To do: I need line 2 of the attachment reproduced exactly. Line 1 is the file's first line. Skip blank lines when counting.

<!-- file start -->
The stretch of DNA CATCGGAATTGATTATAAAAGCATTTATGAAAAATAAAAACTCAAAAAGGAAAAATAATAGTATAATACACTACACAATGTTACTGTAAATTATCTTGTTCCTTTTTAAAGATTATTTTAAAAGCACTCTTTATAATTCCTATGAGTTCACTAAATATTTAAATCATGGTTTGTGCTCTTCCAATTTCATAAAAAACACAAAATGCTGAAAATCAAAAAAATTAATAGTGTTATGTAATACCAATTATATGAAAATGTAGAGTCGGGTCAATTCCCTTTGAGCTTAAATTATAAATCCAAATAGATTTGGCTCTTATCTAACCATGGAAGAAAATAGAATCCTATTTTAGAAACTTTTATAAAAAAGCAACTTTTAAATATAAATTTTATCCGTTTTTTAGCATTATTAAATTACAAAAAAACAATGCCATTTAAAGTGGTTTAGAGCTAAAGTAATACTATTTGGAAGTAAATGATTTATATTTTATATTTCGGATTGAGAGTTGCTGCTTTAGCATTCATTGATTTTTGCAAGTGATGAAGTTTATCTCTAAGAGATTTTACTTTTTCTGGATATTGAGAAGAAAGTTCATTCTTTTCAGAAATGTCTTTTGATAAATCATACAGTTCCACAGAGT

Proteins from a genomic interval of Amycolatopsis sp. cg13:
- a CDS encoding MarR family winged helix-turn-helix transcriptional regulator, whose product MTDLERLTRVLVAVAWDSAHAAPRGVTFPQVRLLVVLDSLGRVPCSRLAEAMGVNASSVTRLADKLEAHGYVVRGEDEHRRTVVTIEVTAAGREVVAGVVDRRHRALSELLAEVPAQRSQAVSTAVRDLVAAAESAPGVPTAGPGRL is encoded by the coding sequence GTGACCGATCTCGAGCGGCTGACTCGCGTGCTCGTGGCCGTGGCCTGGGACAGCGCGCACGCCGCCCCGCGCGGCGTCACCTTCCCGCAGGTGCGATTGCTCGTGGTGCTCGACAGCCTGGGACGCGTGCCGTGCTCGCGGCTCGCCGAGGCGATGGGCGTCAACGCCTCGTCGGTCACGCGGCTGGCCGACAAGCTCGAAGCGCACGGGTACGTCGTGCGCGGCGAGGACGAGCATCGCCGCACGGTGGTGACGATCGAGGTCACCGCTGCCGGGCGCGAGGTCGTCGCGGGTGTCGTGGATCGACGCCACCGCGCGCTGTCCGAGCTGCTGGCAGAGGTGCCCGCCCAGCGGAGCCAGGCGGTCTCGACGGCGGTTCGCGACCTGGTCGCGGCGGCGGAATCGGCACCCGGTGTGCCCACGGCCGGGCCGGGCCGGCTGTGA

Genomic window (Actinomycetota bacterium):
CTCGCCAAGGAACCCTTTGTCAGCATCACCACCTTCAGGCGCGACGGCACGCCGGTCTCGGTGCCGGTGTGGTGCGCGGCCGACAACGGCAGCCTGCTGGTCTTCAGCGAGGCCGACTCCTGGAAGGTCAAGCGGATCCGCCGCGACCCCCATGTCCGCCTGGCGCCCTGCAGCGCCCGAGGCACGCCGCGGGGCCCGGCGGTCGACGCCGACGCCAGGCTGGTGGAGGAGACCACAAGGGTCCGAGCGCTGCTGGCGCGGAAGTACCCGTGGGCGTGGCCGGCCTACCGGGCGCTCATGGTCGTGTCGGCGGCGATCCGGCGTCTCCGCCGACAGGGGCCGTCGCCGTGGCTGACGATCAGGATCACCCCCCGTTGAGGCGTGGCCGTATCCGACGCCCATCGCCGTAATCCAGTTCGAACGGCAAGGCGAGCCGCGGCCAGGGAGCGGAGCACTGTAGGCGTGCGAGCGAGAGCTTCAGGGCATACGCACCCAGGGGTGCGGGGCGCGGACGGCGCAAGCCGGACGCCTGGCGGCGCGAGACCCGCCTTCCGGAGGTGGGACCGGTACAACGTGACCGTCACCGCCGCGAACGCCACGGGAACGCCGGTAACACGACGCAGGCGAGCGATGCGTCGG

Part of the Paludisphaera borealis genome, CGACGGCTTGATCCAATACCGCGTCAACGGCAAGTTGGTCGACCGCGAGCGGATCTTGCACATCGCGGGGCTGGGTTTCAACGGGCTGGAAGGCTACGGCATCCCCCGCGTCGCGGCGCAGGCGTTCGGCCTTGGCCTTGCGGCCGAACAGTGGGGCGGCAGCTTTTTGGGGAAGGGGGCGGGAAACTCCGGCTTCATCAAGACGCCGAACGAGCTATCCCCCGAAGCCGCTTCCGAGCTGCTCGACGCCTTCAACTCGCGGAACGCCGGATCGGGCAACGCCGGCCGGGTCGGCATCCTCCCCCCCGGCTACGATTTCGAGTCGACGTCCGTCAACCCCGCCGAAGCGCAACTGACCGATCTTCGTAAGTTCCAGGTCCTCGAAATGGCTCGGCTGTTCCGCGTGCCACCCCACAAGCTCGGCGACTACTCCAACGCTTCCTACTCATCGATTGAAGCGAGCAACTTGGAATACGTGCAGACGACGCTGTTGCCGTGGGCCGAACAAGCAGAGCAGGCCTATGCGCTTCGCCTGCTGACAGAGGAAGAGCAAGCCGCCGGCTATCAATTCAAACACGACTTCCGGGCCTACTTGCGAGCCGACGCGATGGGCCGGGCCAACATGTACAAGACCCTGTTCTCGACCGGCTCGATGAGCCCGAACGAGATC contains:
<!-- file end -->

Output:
Proteins from a genomic interval of Amycolatopsis sp. cg13: